OBJECT-ORIENTED ONTOLOGY AND THE OTHER OF WE IN ANTHROPOCENTRIC POSTHUMANISM

Yogi Hale Hendlin*

*Corresponding author for this work

Research output: Contribution to journalArticleAcademicpeer-review

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Abstract

The object-oriented ontology group of philosophies, and certain strands of posthumanism, overlook important ethical and biological differences, which make a difference. These allied intellectual movements, which have at times found broad popular appeal, attempt to weird life as a rebellion to the forced melting of lifeforms through the artefacts of capitalist realism. They truck, however, in a recursive solipsism resulting in ontological flattening, overlooking that things only show up to us according to our attunement to them. Ecology and biology tend to get lost in the celebration of “thingness,” which puts on par artifacts, trash, and living beings. Such abstractions fail to understand the political, ethical, and ontological implications of eliding the animate/nonanimate distinction, which from the opposite direction (of flattening) reproduce the same violences of historical colonialism (hierarchical humanism). I argue that ontological flattening entails epistemological narcissism, fails to take into account plural (interspecies) perspectives, and propose biosemiotics can address these shortcomings through becoming-with nonhuman knowledge.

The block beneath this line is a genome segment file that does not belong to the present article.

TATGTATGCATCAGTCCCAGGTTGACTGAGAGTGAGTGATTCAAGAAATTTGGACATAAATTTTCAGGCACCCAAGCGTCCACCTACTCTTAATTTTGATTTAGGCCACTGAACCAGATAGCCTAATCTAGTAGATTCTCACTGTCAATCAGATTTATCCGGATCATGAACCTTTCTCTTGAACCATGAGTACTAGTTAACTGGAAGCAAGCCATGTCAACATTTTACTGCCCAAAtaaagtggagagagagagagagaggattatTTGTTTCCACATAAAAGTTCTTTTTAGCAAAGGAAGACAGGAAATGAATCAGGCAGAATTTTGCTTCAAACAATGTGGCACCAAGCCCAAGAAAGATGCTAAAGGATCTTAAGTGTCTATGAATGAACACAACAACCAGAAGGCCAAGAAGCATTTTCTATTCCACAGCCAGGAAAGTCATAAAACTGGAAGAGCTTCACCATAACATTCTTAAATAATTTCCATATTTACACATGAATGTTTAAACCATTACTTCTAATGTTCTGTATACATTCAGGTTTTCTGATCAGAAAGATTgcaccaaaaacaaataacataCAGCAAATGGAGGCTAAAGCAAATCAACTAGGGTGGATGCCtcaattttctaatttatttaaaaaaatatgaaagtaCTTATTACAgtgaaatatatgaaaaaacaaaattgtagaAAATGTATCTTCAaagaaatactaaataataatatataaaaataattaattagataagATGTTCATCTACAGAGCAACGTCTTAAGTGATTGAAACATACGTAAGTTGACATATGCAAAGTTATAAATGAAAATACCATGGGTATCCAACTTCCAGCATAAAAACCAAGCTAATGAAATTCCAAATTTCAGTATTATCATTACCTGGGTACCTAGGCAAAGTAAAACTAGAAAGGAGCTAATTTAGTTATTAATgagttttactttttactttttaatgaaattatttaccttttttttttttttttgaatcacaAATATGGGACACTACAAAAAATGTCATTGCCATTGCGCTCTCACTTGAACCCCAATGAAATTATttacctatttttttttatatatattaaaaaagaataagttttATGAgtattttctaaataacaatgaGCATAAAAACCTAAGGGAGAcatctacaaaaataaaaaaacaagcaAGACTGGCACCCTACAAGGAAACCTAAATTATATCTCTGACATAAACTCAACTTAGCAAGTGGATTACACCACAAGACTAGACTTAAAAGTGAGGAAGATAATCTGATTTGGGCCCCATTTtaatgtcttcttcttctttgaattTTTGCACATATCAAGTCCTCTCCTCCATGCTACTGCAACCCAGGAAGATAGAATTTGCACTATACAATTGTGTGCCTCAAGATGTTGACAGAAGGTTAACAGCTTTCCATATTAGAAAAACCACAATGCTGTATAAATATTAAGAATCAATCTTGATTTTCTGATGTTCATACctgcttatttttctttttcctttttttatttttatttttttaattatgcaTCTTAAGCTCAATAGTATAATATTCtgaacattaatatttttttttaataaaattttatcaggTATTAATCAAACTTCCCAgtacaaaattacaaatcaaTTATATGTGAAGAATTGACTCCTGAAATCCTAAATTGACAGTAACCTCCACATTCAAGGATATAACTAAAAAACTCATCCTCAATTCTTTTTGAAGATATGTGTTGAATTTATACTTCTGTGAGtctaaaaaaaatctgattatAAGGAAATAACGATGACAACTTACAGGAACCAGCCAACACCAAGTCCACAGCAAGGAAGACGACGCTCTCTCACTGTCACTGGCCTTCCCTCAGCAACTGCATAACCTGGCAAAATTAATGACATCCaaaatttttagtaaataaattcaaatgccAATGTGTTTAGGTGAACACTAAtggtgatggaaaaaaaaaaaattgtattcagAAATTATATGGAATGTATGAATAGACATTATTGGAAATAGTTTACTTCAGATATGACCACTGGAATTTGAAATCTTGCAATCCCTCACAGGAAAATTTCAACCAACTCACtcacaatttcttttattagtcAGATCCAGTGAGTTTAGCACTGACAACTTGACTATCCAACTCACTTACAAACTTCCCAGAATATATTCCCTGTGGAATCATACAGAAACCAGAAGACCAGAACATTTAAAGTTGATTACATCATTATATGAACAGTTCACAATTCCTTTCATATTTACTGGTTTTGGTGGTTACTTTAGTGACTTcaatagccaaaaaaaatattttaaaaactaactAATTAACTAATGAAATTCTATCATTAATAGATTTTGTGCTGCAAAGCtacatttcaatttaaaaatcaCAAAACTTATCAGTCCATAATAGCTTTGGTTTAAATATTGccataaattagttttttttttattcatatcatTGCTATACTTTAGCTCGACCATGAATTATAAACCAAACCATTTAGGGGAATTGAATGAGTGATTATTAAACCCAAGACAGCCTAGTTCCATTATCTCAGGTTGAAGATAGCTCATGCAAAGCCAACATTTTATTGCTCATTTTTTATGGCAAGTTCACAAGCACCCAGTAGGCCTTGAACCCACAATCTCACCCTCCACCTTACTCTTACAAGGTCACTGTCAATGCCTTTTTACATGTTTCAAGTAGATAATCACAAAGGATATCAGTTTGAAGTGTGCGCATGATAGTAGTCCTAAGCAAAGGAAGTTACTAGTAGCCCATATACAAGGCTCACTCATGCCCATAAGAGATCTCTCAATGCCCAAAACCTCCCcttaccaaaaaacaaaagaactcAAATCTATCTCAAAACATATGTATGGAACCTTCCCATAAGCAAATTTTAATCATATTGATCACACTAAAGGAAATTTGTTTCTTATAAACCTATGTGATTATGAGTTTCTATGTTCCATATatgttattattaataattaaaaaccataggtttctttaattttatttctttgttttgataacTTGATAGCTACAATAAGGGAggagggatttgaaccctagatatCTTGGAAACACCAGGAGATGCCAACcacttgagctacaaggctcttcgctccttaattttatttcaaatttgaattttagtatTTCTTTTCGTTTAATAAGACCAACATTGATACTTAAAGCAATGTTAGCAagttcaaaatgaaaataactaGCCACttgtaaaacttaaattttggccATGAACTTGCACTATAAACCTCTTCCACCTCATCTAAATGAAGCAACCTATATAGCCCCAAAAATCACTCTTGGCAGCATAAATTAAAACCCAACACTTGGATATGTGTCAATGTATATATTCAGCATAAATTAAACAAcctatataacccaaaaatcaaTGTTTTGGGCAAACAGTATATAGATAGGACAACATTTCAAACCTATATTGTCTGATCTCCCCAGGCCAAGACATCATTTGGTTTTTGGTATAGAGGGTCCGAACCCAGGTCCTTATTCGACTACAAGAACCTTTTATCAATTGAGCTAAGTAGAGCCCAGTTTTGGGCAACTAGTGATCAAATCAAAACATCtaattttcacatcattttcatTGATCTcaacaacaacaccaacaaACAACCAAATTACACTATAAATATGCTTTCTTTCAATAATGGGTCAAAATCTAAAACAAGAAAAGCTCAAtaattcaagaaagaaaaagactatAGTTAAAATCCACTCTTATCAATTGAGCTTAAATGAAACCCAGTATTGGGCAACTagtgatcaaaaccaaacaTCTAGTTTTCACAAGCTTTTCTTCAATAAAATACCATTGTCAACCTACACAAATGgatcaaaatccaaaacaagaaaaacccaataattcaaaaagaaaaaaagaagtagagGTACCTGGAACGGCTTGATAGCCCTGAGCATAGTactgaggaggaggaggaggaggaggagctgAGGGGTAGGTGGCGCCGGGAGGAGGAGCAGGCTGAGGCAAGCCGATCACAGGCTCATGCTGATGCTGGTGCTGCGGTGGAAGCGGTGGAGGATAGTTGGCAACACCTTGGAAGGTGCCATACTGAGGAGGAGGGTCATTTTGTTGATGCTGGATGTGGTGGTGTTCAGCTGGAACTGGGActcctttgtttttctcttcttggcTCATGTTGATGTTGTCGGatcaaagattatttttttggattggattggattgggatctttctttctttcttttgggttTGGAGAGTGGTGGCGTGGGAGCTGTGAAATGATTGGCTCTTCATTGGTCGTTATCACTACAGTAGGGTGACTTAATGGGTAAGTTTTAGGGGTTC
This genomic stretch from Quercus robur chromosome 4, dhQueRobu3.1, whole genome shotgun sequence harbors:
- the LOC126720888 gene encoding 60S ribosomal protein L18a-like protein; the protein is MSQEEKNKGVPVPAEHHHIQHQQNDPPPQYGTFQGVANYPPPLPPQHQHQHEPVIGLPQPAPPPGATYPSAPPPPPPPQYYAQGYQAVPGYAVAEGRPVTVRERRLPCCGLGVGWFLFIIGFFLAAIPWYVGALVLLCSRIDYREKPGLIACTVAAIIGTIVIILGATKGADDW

Original languageEnglish
JournalZygon
DOIs
Publication statusE-pub ahead of print - 4 Jan 2023

Bibliographical note

Publisher Copyright:
© 2023 The Authors. Zygon® published by Wiley Periodicals LLC on behalf of Joint Publication Board of Zygon.

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